Philippine National Bank v. Manila Surety & Fidelity Co.


G.R. No. L-20567, 30 July 1965 (En Banc)

FACTS:
Petitioner Philippine National Bank (PNB) opened a letter of credit and advanced
thereon $120,000.00 to Edgington Oil Refinery for 8,000 tons of hot asphalt. Of this
amount, 2,000 tons worth P279,000.00 were released and delivered to ATACO under a
trust receipt guaranteed by respondent Manila Surety & Fidelity Co. up to the amount of
P75,000.00. To pay for the asphalt, ATACO constituted the Bank its assignee and
attorney-in-fact to receive and collect from the Bureau of Public Works the amount
aforesaid out of funds payable to the assignor under the purchase order. The
assignment stipulated, inter alia, this power of attorney shall also remain irrevocable
until ATACOs total indebtedness to the said Bank has been fully liquidated. When PNB
demanded payment, ATACO (later on subrogated by Manila Surety & Fidelity)
disclaimed liability arguing that PNB was negligent for failing to collect from the principal
debtor Bureau of Public Works.

PNB contends that the power of attorney obtained from ATACO was merely an
additional security in its favor, and that it was the duty of the surety, and not that of the
creditor, to see to it that the obligor fulfills his obligation, and that the creditor owed the
surety no duty of active diligence to collect any sum from the principal debtor.

HELD:
PNB was liable. This argument of appellant Bank misses the point. The Court of
Appeals did not hold the Bank answerable for negligence in failing to collect from the
principal debtor but for its neglect in collecting the sums due to the debtor from the
Bureau of Public Works, contrary to its duty as holder of an exclusive and irrevocable
power of attorney to make such collections, since an agent is required to act with the
care of a good father of a family (Civ. Code, Art. 1887) and becomes liable for the
damages which the principal may suffer through his non-performance (Civ. Code, Art.
1884). Certainly, the Bank could not expect either ATACO or the surety to collect from
the Bureau of Public Works the moneys it had failed to demand. Not only because these
parties had the right to expect that the Bank would diligently perform its duty under its
power of attorney, but because they could not have collected from the Bureau even if
they had attempted to do so. It must not be forgotten that the Banks power to collect
was expressly made irrevocable, so that the Bureau of Public Works could very well
refuse to make payments to the principal debtor itself, and a fortiori reject any demands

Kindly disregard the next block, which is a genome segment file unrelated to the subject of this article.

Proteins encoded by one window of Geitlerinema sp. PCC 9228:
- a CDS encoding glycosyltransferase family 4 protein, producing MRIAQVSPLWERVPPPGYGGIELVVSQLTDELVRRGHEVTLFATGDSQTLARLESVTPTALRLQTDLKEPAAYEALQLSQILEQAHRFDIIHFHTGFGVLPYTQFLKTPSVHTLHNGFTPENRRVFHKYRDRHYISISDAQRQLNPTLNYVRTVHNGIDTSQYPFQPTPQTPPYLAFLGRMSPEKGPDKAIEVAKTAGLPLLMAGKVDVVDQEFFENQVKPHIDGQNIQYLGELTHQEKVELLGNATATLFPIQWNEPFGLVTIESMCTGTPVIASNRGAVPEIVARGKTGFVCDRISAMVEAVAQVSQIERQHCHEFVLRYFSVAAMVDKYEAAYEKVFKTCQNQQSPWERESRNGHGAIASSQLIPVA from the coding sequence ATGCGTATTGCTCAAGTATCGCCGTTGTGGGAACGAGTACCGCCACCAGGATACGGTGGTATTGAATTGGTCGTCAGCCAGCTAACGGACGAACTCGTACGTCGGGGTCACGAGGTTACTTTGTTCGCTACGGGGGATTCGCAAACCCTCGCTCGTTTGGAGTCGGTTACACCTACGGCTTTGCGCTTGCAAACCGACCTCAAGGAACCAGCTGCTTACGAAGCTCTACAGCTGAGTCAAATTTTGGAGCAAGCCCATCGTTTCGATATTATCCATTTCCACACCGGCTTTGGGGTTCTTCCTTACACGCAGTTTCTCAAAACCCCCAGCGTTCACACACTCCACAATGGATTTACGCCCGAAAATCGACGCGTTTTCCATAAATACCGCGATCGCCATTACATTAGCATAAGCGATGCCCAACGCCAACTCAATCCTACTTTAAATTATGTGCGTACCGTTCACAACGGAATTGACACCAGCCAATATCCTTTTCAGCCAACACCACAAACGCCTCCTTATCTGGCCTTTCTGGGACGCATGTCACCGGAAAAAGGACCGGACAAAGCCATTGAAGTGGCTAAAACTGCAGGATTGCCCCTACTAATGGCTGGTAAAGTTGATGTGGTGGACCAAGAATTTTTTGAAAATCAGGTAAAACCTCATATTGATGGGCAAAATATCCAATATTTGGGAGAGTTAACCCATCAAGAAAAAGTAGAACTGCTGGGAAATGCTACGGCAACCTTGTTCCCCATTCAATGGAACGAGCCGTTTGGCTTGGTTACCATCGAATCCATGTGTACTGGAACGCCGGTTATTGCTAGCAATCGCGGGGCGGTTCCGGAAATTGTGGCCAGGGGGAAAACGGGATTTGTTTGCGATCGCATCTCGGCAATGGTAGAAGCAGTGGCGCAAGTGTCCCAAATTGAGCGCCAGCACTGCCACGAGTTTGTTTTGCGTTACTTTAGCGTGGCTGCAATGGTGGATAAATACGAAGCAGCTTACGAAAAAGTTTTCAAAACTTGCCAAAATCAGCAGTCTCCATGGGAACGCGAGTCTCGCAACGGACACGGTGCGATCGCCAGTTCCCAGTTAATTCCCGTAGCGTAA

by the surety. (Emphasis supplied.)

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ART. 1885.
In case a person declines an agency, he is bound to observe the diligence of a
good father of a family in the custody and preservation of the goods forwarded to
him by the owner until the latter should appoint an agent. The owner shall as
soon as practicable either appoint an agent or take charge of the goods. (n)

(4) Obligation of person who declines an agency.

In the event a person declines an agency, he is still bound to observe the


diligence of a good father of a family (see Art. 1163.) in the custody and preservation of
the goods forwarded to him by the owner. This rule is based on equity.

The owner, however, must act as soon as practicable either


(1) by appointing an agent or
(2) by taking charge of the goods.

The obligation of an agent who withdraws from an agency is provided in Article


1929.

What is the rule if a person declines agency?


In the event a person declines an agency, he is bound to observe the diligence of
a good father of a family in the custody and preservation of the goods forwarded to him
by the owner.

Duty of Owner in case an Agency is Declined:


He must act as soon as possible by appointing an agent or by taking charge of
the goods.

ART. 1886.
Should there be a stipulation that the agent shall advance the necessary funds,
he shall be bound to do so except when the principal is insolvent. (n)

(5) Obligation to advance necessary funds.

As a rule, the principal must advance to the agent, should the latter so request,
the sums necessary for the execution of the agency. The contract of agency, however,
may stipulate that the agent shall advance the necessary funds.
In such case, the agent is bound to furnish such funds except when the principal
is insolvent. The exception is based on the principals obligation to reimburse the agent.
Incidentally, the insolvency of the principal is a ground for extinguishment of agency.
In certain cases, the principal is not liable for the expenses incurred by the agent.

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In a contract of agency, may the parties stipulate that the agent shall advance the
necessary funds?
YES.

What is the obligation then of the agent?


He is bound to furnish such funds.
Except: When the principal is insolvent. This exception is based on
the principals obligation to reimburse the agent.